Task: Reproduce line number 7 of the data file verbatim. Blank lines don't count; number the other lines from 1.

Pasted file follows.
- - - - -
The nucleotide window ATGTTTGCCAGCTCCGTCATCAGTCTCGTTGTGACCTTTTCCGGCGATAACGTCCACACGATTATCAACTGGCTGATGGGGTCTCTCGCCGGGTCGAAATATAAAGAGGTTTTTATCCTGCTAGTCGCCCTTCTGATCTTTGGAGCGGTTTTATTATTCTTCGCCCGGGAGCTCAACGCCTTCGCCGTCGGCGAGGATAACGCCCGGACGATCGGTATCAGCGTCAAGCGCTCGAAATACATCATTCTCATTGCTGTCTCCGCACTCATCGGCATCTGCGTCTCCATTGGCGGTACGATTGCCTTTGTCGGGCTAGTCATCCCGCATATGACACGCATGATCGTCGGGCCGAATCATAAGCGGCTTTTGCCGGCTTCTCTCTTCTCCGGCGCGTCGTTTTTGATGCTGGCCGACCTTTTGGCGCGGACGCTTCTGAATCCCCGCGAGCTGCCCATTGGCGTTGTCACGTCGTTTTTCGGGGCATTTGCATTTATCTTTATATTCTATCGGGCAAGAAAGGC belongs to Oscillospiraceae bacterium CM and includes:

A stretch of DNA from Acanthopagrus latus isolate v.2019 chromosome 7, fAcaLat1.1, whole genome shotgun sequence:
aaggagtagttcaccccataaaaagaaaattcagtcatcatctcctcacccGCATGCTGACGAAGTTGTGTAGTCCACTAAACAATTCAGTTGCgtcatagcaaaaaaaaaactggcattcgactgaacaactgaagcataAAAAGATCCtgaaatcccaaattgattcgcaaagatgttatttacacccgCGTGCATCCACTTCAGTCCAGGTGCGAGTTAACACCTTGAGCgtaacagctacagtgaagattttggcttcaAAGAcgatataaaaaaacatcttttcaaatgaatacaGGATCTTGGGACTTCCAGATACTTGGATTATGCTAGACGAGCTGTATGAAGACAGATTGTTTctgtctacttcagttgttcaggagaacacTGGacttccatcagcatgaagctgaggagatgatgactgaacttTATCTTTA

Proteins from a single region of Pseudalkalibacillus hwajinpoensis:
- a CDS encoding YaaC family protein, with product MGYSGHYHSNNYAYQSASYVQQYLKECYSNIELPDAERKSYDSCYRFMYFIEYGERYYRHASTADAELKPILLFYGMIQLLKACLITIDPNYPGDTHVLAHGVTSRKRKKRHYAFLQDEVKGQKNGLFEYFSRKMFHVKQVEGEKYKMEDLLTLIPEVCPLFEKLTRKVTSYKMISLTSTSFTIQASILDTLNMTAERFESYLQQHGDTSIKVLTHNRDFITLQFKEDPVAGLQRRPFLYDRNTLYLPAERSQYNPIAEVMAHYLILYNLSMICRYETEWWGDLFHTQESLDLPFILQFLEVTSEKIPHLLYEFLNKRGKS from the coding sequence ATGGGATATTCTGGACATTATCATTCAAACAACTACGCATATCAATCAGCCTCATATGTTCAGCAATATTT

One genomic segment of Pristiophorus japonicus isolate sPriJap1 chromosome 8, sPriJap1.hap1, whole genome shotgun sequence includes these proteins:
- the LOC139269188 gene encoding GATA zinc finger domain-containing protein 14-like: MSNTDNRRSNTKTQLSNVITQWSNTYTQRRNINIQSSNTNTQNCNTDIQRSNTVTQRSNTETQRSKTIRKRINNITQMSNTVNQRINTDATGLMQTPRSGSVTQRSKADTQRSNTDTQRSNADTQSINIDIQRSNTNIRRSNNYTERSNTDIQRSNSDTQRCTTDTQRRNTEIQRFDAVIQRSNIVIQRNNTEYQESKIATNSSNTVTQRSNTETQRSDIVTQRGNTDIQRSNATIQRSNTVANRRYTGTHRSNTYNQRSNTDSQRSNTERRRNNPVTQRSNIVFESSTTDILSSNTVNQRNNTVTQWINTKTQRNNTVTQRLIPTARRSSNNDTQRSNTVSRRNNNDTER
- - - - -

- the LOC139269188 gene encoding GATA zinc finger domain-containing protein 14-like: MSNTDNRRSNTKTQLSNVITQWSNTYTQRRNINIQSSNTNTQNCNTDIQRSNTVTQRSNTETQRSKTIRKRINNITQMSNTVNQRINTDATGLMQTPRSGSVTQRSKADTQRSNTDTQRSNADTQSINIDIQRSNTNIRRSNNYTERSNTDIQRSNSDTQRCTTDTQRRNTEIQRFDAVIQRSNIVIQRNNTEYQESKIATNSSNTVTQRSNTETQRSDIVTQRGNTDIQRSNATIQRSNTVANRRYTGTHRSNTYNQRSNTDSQRSNTERRRNNPVTQRSNIVFESSTTDILSSNTVNQRNNTVTQWINTKTQRNNTVTQRLIPTARRSSNNDTQRSNTVSRRNNNDTER